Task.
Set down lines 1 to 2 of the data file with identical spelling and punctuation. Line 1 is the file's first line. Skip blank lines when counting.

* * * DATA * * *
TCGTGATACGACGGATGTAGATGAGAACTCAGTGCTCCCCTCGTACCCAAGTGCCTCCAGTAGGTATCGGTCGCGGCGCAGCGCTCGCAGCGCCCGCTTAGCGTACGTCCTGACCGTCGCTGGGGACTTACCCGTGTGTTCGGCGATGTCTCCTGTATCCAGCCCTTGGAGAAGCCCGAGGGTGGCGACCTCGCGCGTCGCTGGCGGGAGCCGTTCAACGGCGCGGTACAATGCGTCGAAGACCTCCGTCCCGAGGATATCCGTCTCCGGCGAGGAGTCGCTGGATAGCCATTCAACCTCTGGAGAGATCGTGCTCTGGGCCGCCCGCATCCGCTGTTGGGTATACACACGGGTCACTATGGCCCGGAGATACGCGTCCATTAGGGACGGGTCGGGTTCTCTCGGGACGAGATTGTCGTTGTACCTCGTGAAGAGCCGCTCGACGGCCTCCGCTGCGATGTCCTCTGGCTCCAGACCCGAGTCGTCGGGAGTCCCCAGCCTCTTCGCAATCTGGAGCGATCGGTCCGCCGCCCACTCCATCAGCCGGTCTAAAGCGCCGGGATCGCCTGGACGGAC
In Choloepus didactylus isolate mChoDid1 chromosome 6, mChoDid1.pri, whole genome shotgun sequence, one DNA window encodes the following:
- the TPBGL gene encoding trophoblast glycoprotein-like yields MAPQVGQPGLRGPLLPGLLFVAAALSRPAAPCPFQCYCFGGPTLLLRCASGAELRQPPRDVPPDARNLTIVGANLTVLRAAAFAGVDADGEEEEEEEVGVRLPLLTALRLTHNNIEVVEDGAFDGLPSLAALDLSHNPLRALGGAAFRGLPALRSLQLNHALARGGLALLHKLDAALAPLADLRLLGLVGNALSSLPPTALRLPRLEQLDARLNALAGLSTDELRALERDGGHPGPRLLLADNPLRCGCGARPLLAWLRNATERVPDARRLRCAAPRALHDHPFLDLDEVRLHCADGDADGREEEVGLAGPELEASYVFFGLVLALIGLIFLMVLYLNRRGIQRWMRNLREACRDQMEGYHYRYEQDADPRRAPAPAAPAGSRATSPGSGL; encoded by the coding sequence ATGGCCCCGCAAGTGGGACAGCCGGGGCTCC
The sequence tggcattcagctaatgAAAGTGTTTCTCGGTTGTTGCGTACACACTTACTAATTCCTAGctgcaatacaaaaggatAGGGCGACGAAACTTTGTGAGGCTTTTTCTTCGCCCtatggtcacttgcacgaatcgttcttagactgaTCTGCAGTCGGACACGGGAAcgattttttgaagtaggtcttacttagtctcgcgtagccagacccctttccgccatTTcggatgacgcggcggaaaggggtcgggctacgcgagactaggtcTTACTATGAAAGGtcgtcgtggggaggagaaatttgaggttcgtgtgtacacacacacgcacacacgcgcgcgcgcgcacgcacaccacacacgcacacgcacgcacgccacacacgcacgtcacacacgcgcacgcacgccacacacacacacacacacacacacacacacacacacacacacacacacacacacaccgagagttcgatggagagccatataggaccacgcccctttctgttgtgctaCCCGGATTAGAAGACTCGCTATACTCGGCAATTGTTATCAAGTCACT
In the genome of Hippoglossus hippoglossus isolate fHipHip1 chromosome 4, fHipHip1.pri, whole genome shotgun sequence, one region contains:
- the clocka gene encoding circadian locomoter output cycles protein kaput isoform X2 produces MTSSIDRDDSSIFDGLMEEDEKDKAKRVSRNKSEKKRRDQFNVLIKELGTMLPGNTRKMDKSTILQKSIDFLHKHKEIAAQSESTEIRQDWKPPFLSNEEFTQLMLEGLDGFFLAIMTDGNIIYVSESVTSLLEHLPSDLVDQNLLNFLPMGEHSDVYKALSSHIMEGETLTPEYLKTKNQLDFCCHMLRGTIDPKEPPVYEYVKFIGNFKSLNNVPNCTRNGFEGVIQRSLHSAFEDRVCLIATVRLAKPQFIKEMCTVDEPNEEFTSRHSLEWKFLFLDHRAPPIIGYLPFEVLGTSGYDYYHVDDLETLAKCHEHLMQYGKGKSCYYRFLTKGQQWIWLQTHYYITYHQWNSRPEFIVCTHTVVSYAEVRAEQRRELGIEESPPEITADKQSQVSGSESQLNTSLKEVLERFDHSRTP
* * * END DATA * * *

TCGTGATACGACGGATGTAGATGAGAACTCAGTGCTCCCCTCGTACCCAAGTGCCTCCAGTAGGTATCGGTCGCGGCGCAGCGCTCGCAGCGCCCGCTTAGCGTACGTCCTGACCGTCGCTGGGGACTTACCCGTGTGTTCGGCGATGTCTCCTGTATCCAGCCCTTGGAGAAGCCCGAGGGTGGCGACCTCGCGCGTCGCTGGCGGGAGCCGTTCAACGGCGCGGTACAATGCGTCGAAGACCTCCGTCCCGAGGATATCCGTCTCCGGCGAGGAGTCGCTGGATAGCCATTCAACCTCTGGAGAGATCGTGCTCTGGGCCGCCCGCATCCGCTGTTGGGTATACACACGGGTCACTATGGCCCGGAGATACGCGTCCATTAGGGACGGGTCGGGTTCTCTCGGGACGAGATTGTCGTTGTACCTCGTGAAGAGCCGCTCGACGGCCTCCGCTGCGATGTCCTCTGGCTCCAGACCCGAGTCGTCGGGAGTCCCCAGCCTCTTCGCAATCTGGAGCGATCGGTCCGCCGCCCACTCCATCAGCCGGTCTAAAGCGCCGGGATCGCCTGGACGGAC
In Choloepus didactylus isolate mChoDid1 chromosome 6, mChoDid1.pri, whole genome shotgun sequence, one DNA window encodes the following: